On stems, purplish lesions may be found any where on the stem.  Cottony, white growth of fungus on stems with lesions can often be seen early in the morning and/or in the lower canopy.  Stems with lesions are brittle and break easily. Lesions are confined to epidermis and cortex.  Leaf rolling and wilting is often associated with stem lesions and purpling of leaflets may occur in some varieties.

Begin a spray program with fungicides if late blight is in your area or weather conditions are suitable for late blight development. After harvest, kill infected foliage to minimize tuber infection.

[Chemicals listed were for growers and removed from this post.]"

Home gardeners:

http://edis.ifas.ufl.edu/pp121

"To control late blight, begin with disease-free transplants. Next, space plants far enough apart in the garden so that plants will dry off quickly during the day. If late blight is a yearly problem in your garden, you may have to resort to periodic use of fungicide sprays."

Mr. Gene McAvoy recommends copper fungicide for organic growers and chlorothalonil for those of you that are not organic.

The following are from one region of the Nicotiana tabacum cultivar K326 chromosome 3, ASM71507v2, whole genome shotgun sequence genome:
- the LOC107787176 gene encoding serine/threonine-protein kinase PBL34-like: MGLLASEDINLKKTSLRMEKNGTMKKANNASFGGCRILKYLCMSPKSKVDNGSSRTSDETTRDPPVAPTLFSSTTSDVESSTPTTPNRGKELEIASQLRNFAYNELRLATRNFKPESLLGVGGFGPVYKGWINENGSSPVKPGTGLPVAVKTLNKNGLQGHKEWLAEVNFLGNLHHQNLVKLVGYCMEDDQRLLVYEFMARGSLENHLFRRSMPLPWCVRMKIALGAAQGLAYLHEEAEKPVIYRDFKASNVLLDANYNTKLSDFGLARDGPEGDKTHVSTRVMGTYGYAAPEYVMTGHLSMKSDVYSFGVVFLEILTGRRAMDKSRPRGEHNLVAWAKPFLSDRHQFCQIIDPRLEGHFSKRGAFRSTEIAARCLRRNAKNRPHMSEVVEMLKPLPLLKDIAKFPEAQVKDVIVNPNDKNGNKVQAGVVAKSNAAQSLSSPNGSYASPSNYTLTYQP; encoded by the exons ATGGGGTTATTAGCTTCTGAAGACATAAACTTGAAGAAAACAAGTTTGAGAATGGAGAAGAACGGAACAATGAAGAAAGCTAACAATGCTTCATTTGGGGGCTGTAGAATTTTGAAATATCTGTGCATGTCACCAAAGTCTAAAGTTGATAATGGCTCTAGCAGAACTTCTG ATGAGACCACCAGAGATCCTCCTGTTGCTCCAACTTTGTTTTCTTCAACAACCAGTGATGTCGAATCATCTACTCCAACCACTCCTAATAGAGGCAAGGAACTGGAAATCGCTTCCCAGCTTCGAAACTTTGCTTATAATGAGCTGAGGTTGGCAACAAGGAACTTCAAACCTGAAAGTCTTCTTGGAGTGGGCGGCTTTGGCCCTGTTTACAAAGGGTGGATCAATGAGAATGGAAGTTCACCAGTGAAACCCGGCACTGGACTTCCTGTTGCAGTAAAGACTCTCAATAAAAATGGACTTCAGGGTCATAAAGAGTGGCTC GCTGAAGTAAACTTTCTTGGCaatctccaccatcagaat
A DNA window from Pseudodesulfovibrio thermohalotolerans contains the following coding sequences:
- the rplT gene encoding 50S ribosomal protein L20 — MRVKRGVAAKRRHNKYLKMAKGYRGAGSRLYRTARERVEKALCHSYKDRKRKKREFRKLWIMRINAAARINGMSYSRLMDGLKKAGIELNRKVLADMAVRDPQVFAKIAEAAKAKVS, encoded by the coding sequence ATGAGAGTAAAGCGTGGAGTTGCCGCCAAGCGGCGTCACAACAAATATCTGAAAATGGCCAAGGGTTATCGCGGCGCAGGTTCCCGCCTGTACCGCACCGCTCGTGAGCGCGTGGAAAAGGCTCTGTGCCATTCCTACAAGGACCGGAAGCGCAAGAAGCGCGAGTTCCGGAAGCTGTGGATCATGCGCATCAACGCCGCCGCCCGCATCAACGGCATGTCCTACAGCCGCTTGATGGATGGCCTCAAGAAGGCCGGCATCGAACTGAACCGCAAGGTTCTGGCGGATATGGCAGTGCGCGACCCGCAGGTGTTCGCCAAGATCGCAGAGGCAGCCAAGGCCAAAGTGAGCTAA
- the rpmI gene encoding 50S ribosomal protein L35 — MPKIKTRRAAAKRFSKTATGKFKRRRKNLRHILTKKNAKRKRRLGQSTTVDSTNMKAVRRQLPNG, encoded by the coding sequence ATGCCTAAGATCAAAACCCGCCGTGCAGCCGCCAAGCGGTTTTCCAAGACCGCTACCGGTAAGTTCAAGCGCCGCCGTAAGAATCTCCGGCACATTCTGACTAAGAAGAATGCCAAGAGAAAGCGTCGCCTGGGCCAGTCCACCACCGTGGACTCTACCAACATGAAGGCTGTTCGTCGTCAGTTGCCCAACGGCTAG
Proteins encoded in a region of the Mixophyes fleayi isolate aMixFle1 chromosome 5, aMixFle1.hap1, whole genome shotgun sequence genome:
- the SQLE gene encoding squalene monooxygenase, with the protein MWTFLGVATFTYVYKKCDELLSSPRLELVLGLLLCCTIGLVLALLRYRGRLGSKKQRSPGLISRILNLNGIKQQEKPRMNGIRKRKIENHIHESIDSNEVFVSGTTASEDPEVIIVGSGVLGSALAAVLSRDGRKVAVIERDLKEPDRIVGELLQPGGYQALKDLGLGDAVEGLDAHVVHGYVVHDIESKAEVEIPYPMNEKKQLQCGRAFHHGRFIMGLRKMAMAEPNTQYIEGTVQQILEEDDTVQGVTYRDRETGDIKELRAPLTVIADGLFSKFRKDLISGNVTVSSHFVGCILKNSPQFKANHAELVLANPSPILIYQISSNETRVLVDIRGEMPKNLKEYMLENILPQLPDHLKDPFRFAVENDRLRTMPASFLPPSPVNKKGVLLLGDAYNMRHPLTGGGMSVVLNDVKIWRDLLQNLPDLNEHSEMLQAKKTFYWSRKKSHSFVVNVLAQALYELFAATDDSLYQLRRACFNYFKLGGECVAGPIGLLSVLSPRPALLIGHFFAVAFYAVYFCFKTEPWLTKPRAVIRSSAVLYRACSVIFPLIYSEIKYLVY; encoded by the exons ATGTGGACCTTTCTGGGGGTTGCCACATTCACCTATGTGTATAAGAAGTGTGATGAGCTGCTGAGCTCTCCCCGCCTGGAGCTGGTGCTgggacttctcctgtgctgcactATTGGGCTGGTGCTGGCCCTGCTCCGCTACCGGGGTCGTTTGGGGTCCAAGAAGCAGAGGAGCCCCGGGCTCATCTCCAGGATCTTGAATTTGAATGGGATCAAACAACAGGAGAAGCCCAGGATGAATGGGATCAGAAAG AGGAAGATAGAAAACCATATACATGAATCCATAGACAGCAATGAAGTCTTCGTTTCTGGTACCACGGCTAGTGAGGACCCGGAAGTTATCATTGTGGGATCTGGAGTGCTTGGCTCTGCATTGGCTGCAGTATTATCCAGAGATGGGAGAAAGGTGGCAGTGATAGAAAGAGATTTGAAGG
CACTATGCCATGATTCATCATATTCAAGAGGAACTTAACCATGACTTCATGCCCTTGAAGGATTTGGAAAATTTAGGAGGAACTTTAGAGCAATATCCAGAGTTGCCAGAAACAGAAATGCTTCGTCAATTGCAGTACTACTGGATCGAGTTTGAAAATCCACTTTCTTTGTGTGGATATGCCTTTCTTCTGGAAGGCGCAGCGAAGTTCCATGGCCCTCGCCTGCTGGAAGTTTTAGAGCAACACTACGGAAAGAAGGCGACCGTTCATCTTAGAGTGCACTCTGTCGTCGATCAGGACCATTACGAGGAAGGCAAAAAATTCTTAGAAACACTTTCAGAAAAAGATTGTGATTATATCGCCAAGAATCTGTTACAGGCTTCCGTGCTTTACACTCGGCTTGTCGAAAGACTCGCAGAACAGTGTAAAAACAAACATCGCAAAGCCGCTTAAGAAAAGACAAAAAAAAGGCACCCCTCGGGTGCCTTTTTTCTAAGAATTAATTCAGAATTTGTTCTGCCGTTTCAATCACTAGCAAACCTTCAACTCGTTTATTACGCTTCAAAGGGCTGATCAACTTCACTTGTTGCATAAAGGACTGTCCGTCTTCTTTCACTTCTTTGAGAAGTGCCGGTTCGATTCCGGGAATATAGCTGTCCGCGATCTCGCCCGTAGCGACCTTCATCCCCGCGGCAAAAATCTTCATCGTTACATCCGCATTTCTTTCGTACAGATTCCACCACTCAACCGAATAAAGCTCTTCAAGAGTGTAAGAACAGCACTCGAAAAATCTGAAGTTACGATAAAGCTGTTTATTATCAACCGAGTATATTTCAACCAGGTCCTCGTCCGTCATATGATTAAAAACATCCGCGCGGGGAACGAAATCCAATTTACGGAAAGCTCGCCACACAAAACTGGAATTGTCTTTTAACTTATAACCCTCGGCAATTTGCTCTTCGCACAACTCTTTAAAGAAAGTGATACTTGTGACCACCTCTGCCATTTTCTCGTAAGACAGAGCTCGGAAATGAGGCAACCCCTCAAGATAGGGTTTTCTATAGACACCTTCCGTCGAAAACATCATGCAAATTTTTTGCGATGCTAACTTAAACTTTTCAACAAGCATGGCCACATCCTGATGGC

Copper fungicide (organic) can be found at most big box stores.

Here are some chlorothalonil products available (not organic):
Bonide 880 Fungonil Fungicide, 16-Ounce
GARDENTECH -2115 DACONIL FUNGI CONC 16OZ
Daconil Liquid Ornamental & Vegetable Fungicide 32oz Quart

Saturday, December 13, 2014

How to grow Peaches in SW Florida.

How to grow Peaches in SW Florida.

  • Peaches like a pH of 6.5. Lee County Extension office does FREE pH testing once a week. 
  • Plant in an area that water does not sit. 
  • Purchase a low chill variety (low chill = hours required below 45º). 
  • Know the type of peach you like (juicy versus firm).
  • Protect them from freezes after flowering. 
  • Fertilize with 12-4-8  plus Zinc.
  • Thin fruit so that there is at least 6” between each fruit before the pit hardens. 
  • Pruning is very important: Prune tree to keep at 8’ high. Prune out twigs that have no leaves and dead wood. Prune to allow light on all the leaves in an “Open Vase” style. Prune in summer and thin in winter after bloom. 
  • As home gardeners, our only disease control is using sulfur spray. Do not use copper fungicide. 
  • As home gardeners, our pest control for sucking insects is liquid dish soap and horticultural oil. 
  • For more reading go to http://edis.ifas.ufl.edu/topic_nectarine_see_peaches

How to grow Blueberries in SW Florida.

How to grow Blueberries in SW Florida.
  • Grow in a large pot with peat moss, pine bark, and perlite —OR— amend the soil with 8 inches of AGED pine bark. The goal is to get the pH to 4.5 to 5.5. Lee County Extension office does FREE pH testing once a week.